Basically, it was a fun light comedy, definitely in the vein of Sex and the City--unrealistic people doing unlikely things. The main difference was that three of the four women were mothers. The funniest part of the plot was one of the characters' entering into a same-sex civil union with her Arabic au pair, so the latter wouldn't be deported (it also brought in one of the most serious parts of the whole movie, the reaction of the au pair's brother).

The film has sold over a million tickets in France. It probably shattered a lot of people's stereotypes about Sephardic Jewish women there. But I don't think the film said anything about real Sephardic Jewish women in France at all.

Plat du jour


Sunday, January 14, 2007

Back in New York

In case anyone was wondering why I haven't posted anything in the last few days, I was off in Cleveland, meeting with the lawyer and accountant for my mom's estate, and helping my siblings dispose of her stuff. Aside from getting her clothes together for donation, we divided up her costume jewelry (I got a few nice things I'll be able to use). We also shipped a carton of books back home, mostly things that caught my wife's eye.

We cleaned out a dozen huge drawers that sort of served as the house's attic. There was all kinds of old stuff, such my father's course materials from the training he got when he became an IRS agent when he returned from WWII, bank statements from the 50's, and thousands of photos. These were from both sides of my family, going way back to when my father was a young man in the late 30's, and when my mother was a baby in the 20's. And some, from my mother's family, were certainly older than that. My sister was lamenting at the pictures of our grandmother, whom she resembles greatly. She wasn't really happy at how she might look in a few years.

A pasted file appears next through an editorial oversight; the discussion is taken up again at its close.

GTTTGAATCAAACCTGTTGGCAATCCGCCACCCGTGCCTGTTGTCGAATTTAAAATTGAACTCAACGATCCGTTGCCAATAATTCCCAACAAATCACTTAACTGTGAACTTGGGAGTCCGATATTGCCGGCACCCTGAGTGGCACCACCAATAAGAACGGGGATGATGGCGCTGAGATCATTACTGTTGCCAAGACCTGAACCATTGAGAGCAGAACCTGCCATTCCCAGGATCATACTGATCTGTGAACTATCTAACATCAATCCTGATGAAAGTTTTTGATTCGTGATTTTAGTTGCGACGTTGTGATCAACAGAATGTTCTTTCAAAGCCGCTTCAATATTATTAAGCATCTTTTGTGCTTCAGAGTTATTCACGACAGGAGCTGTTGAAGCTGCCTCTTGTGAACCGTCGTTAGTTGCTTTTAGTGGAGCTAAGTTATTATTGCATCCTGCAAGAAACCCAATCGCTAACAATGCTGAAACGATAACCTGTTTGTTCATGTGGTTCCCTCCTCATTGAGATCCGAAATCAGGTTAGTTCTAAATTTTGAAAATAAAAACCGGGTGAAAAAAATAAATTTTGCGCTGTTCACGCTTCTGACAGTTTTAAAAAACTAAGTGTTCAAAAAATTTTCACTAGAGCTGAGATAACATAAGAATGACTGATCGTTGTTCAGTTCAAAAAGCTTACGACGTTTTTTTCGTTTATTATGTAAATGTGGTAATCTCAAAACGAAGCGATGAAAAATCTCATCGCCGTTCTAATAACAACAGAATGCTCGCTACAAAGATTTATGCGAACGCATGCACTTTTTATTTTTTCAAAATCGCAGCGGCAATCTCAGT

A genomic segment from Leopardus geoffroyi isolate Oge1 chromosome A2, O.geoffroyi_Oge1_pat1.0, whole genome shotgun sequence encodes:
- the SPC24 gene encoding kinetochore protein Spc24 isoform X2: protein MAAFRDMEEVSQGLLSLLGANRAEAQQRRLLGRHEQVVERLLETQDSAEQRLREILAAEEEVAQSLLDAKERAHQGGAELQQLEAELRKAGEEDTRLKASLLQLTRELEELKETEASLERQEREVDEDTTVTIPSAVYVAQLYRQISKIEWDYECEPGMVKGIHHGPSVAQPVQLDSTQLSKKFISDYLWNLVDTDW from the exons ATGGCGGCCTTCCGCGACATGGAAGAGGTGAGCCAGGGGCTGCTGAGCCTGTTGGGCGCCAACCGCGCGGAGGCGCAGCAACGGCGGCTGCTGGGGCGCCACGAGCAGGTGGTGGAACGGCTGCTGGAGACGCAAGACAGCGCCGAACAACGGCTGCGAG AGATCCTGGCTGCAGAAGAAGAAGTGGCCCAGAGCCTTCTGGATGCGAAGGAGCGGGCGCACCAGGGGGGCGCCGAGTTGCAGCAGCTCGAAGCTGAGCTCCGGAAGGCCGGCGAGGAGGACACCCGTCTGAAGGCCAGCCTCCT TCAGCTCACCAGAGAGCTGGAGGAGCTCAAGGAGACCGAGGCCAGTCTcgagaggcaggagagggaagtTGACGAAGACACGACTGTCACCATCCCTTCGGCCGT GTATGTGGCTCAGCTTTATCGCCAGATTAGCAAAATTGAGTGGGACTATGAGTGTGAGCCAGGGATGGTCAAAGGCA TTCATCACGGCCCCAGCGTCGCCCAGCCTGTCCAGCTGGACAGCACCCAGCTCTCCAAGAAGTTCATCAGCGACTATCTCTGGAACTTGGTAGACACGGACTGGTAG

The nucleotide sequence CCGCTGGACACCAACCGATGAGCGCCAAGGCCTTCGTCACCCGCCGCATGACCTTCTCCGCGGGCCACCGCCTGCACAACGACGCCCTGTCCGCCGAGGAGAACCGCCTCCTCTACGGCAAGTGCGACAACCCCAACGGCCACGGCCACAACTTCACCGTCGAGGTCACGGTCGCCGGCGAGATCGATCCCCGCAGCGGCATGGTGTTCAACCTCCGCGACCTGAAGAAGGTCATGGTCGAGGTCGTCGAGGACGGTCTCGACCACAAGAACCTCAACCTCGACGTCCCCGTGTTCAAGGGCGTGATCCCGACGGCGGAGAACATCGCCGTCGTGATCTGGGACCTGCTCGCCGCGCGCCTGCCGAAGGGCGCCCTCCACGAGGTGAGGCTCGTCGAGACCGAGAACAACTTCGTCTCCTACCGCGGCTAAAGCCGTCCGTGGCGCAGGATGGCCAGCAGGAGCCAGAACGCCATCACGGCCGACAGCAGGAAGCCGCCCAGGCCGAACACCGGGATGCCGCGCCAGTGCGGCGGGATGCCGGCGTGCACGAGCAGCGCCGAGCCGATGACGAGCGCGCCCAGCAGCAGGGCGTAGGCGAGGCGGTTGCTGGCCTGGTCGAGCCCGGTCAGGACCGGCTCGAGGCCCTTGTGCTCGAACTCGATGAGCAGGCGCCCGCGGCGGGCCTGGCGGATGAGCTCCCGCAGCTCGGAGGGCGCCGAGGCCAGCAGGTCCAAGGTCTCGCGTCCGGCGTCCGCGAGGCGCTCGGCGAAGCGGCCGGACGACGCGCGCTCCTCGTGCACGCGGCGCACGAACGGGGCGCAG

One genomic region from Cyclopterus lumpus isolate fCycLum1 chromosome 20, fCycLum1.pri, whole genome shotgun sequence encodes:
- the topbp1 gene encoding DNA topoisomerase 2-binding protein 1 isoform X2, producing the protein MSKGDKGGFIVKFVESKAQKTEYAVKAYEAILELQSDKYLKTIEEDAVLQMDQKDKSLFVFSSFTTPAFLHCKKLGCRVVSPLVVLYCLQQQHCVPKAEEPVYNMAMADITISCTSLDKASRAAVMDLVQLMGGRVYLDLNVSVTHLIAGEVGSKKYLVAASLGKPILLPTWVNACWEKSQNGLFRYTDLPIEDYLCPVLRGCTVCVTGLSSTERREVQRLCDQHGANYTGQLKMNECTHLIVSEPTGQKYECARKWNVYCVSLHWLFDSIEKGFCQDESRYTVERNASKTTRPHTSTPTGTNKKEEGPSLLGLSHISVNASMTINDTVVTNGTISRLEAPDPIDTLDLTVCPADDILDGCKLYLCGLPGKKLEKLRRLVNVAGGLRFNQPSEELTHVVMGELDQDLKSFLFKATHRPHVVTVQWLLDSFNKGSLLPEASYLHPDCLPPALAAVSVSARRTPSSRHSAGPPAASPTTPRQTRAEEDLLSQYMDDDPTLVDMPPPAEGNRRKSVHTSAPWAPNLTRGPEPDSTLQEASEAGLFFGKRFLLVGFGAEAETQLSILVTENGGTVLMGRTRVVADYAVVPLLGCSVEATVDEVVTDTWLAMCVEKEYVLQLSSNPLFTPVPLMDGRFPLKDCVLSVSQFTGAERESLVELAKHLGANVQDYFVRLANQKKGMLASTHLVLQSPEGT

But outside of the pictures of my grandparents and their descendents, we were only guessing at who we were looking at. There's no one left to identify the people pictured. It's a shame, but we threw almost all of those out. We did keep the souvenir documents and photos my grandfather brought back from WWI.

There were also tons of pictures of me as a baby and a small child--I was my parents' first. There were some of my sister, 2½ years younger, and only a few of my brother. I brought back an assortment.

So now I'm home, getting caught up with e-mail, snail mail, paying bills, etc. The transmitter for my wife's internet connection seems to have died. Later I'll go out and get a wi-fi one, since her new notebook computer is equipped for that.